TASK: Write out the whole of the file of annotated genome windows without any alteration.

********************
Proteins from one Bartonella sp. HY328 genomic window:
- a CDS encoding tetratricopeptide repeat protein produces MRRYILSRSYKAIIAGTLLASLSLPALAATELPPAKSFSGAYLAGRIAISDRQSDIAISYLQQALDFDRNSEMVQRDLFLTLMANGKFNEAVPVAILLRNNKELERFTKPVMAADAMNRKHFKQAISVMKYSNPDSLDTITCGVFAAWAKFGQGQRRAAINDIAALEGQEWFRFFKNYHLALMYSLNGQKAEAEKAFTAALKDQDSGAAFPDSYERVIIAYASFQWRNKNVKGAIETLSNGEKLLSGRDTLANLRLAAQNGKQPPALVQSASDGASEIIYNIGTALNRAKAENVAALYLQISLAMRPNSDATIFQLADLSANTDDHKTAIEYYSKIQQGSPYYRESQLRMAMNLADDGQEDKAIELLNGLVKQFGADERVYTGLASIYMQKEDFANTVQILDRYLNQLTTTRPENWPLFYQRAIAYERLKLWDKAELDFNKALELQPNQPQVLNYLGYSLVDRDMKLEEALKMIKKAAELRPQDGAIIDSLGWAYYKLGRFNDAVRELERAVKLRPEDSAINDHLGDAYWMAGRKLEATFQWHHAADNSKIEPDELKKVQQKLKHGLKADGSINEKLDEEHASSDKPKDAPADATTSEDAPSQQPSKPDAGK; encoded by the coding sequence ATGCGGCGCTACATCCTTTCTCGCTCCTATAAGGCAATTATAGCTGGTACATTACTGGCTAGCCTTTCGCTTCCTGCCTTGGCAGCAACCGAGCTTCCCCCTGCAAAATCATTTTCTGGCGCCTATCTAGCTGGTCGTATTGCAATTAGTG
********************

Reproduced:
Proteins from one Bartonella sp. HY328 genomic window:
- a CDS encoding tetratricopeptide repeat protein produces MRRYILSRSYKAIIAGTLLASLSLPALAATELPPAKSFSGAYLAGRIAISDRQSDIAISYLQQALDFDRNSEMVQRDLFLTLMANGKFNEAVPVAILLRNNKELERFTKPVMAADAMNRKHFKQAISVMKYSNPDSLDTITCGVFAAWAKFGQGQRRAAINDIAALEGQEWFRFFKNYHLALMYSLNGQKAEAEKAFTAALKDQDSGAAFPDSYERVIIAYASFQWRNKNVKGAIETLSNGEKLLSGRDTLANLRLAAQNGKQPPALVQSASDGASEIIYNIGTALNRAKAENVAALYLQISLAMRPNSDATIFQLADLSANTDDHKTAIEYYSKIQQGSPYYRESQLRMAMNLADDGQEDKAIELLNGLVKQFGADERVYTGLASIYMQKEDFANTVQILDRYLNQLTTTRPENWPLFYQRAIAYERLKLWDKAELDFNKALELQPNQPQVLNYLGYSLVDRDMKLEEALKMIKKAAELRPQDGAIIDSLGWAYYKLGRFNDAVRELERAVKLRPEDSAINDHLGDAYWMAGRKLEATFQWHHAADNSKIEPDELKKVQQKLKHGLKADGSINEKLDEEHASSDKPKDAPADATTSEDAPSQQPSKPDAGK; encoded by the coding sequence ATGCGGCGCTACATCCTTTCTCGCTCCTATAAGGCAATTATAGCTGGTACATTACTGGCTAGCCTTTCGCTTCCTGCCTTGGCAGCAACCGAGCTTCCCCCTGCAAAATCATTTTCTGGCGCCTATCTAGCTGGTCGTATTGCAATTAGTG